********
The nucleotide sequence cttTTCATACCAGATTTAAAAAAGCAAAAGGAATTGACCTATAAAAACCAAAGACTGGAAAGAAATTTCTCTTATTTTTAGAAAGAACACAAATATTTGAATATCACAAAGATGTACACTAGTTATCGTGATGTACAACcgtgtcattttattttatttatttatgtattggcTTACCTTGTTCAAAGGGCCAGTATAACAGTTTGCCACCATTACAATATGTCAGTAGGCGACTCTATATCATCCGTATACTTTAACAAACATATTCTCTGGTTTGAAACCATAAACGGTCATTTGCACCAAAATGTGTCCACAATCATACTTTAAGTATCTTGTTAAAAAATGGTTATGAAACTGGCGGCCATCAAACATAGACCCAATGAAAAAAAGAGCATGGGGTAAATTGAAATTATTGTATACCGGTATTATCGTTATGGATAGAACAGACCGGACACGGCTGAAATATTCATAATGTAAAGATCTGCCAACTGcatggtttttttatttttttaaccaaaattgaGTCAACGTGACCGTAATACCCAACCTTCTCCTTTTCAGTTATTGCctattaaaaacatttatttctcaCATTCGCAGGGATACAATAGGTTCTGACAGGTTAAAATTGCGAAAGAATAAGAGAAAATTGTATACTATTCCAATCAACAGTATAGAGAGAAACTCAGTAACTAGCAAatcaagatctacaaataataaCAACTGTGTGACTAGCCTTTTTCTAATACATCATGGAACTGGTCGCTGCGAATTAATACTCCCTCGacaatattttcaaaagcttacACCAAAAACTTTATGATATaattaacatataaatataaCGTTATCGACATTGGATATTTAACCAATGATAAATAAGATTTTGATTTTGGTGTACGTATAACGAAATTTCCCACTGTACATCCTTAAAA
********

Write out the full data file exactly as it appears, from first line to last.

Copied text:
The nucleotide sequence cttTTCATACCAGATTTAAAAAAGCAAAAGGAATTGACCTATAAAAACCAAAGACTGGAAAGAAATTTCTCTTATTTTTAGAAAGAACACAAATATTTGAATATCACAAAGATGTACACTAGTTATCGTGATGTACAACcgtgtcattttattttatttatttatgtattggcTTACCTTGTTCAAAGGGCCAGTATAACAGTTTGCCACCATTACAATATGTCAGTAGGCGACTCTATATCATCCGTATACTTTAACAAACATATTCTCTGGTTTGAAACCATAAACGGTCATTTGCACCAAAATGTGTCCACAATCATACTTTAAGTATCTTGTTAAAAAATGGTTATGAAACTGGCGGCCATCAAACATAGACCCAATGAAAAAAAGAGCATGGGGTAAATTGAAATTATTGTATACCGGTATTATCGTTATGGATAGAACAGACCGGACACGGCTGAAATATTCATAATGTAAAGATCTGCCAACTGcatggtttttttatttttttaaccaaaattgaGTCAACGTGACCGTAATACCCAACCTTCTCCTTTTCAGTTATTGCctattaaaaacatttatttctcaCATTCGCAGGGATACAATAGGTTCTGACAGGTTAAAATTGCGAAAGAATAAGAGAAAATTGTATACTATTCCAATCAACAGTATAGAGAGAAACTCAGTAACTAGCAAatcaagatctacaaataataaCAACTGTGTGACTAGCCTTTTTCTAATACATCATGGAACTGGTCGCTGCGAATTAATACTCCCTCGacaatattttcaaaagcttacACCAAAAACTTTATGATATaattaacatataaatataaCGTTATCGACATTGGATATTTAACCAATGATAAATAAGATTTTGATTTTGGTGTACGTATAACGAAATTTCCCACTGTACATCCTTAAAA